emitters. Regional-scale studies like SAM, which only a geological surveycan provide, show the big picture so regulators and policy makers can best guide waste generators to the best disposal options while avoiding consequentiallosses of future geothermal or groundwater resources.The SAM project builds upon our experience inevaluating the Alberta Basin’s general suitability for 
CO
2
sequestration, as well as completion of a series of hydrogeological evaluations of acid-gas disposal sites inAlberta and B.C. – direct analogues to large-scale CCS projects with decades of safe operation and experience.
v
CO
2
sequestration web application
www.ags.gov.ab.ca/website/co2/viewer.htm
.
2 Rock Chips Winter 2008
 
AGS Helps Re-Open the Frank Slide Interpretive Centre
August 29, 2008 marked the grand re-opening of theFrank Slide Interpretive Centre (FSIC) in the CrowsnestPass in southwestern Alberta. After a nine-monthclosure and a $1.5 million renovation, visitors can relivethe Frank Slide story in a more personal, interactive andcreative setting, involving rst-hand accounts by the people who lived through the destruction.After a series of speeches by government ofcials andFSIC staff, the Honourable Lindsay Blackett, minister of Culture and Community Spirit, ofcially opened thefacility. A number of AGS staff members were also onhand for the ofcial opening, discussing the new exhibitswith visitors and making presentations on the AGS-ledmonitoring of Turtle Mountain.Alberta Geological Survey staff provided signicantscientic input to the exhibits on the geology andmonitoring of the mountain. To tell the story of the building of Turtle Mountain and highlight the factorsthat led to the 1903 Frank Slide, an interactive, high-denition video was created to illustrate the geologicalhistory of the last 100 million years in southwesternAlberta. For this exhibit, the video links to a sliding bar that people can move to advance through the geologicaltime scale and learn about the geology and mountain building at their own pace.Adjacent to the geology exhibit are four stations thathighlight the AGS-led monitoring program on TurtleMountain. Visitors are rst invited into a theatrearea where a video presentation features AGS staff describing the landslide hazards on Turtle Mountain andthe types of monitoring we're doing. The visitors arethen taken to another part of the exhibit that describesthe instruments on the mountain. This has a series of hands-on displays letting visitors 'test their strength' by moving blocks of rock. These displays show howmovements and vibrations are measured on the crestof the mountain. Finally, there is a kiosk that providesdirect access to Alberta Geological Survey’s TurtleMountain monitoring web pages, where visitors can see photos of the instruments and read about the studies weare undertaking on the mountain.Overall, the opening was very well attended with morethan 850 visitors on the opening day and more than2100 visitors on the opening weekend. The new, moderndisplays and hands-on activities were very well received by visitors of all ages.AGS is pleased to have worked with the staff at the FSICand Alberta Culture and Community Spirit, and variouscontractors to bring the new exhibits to life.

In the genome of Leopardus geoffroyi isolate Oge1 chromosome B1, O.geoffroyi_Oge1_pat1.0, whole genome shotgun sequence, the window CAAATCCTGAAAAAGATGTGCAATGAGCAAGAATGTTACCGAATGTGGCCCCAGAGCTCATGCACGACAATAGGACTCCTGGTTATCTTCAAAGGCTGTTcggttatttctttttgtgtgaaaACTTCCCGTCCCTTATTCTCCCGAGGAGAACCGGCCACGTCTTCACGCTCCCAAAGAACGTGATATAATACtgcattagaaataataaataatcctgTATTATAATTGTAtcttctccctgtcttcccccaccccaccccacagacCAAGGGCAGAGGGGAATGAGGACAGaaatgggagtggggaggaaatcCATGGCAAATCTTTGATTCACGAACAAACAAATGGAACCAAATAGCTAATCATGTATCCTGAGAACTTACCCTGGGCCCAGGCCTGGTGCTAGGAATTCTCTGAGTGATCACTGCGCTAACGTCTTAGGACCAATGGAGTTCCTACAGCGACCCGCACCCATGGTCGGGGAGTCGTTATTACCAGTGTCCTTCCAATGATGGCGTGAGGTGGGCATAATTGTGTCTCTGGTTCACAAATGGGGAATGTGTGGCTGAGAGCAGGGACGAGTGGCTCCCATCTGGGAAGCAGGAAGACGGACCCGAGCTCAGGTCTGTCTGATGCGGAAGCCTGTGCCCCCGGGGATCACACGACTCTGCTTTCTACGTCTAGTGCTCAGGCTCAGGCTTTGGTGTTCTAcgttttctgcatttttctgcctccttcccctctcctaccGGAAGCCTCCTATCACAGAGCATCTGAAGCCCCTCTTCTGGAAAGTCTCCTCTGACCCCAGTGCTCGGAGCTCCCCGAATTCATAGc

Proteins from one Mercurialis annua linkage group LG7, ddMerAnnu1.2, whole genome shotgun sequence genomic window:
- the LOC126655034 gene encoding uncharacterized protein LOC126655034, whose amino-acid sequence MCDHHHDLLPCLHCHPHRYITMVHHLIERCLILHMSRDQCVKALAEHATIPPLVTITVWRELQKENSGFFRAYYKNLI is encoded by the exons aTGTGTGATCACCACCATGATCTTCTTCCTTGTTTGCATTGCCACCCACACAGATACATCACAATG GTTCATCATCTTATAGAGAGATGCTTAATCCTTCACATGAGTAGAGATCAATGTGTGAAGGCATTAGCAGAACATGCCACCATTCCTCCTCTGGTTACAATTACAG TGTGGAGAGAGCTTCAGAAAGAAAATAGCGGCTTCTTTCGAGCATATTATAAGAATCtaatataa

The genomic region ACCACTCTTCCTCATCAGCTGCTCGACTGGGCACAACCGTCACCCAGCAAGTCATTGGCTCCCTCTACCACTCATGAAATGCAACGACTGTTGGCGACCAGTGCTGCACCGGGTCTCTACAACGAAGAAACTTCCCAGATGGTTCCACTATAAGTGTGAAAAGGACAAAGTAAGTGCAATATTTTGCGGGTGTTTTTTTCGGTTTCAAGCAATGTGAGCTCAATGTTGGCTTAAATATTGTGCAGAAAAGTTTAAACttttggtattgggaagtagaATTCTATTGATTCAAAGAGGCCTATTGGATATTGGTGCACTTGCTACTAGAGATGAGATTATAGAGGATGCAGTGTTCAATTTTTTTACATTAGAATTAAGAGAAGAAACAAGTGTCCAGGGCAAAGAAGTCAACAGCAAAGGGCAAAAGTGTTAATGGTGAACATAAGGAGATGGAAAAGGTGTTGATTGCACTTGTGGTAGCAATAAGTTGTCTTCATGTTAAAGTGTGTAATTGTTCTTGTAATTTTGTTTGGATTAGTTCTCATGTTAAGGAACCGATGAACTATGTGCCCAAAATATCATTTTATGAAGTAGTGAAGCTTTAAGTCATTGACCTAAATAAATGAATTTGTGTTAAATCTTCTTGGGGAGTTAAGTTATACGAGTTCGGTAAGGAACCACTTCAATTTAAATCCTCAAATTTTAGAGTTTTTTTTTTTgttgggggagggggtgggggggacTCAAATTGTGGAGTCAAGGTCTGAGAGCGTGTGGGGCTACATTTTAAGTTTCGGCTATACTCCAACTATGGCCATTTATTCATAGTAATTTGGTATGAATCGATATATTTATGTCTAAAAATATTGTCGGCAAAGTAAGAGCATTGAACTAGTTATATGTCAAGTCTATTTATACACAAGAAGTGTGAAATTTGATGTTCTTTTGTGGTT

v
 AGS staff member Corey Froese tries out one of the new interactive
displays and tries to 'make the mountain tip, dip or slip.'
Rock Chips Winter 2008 3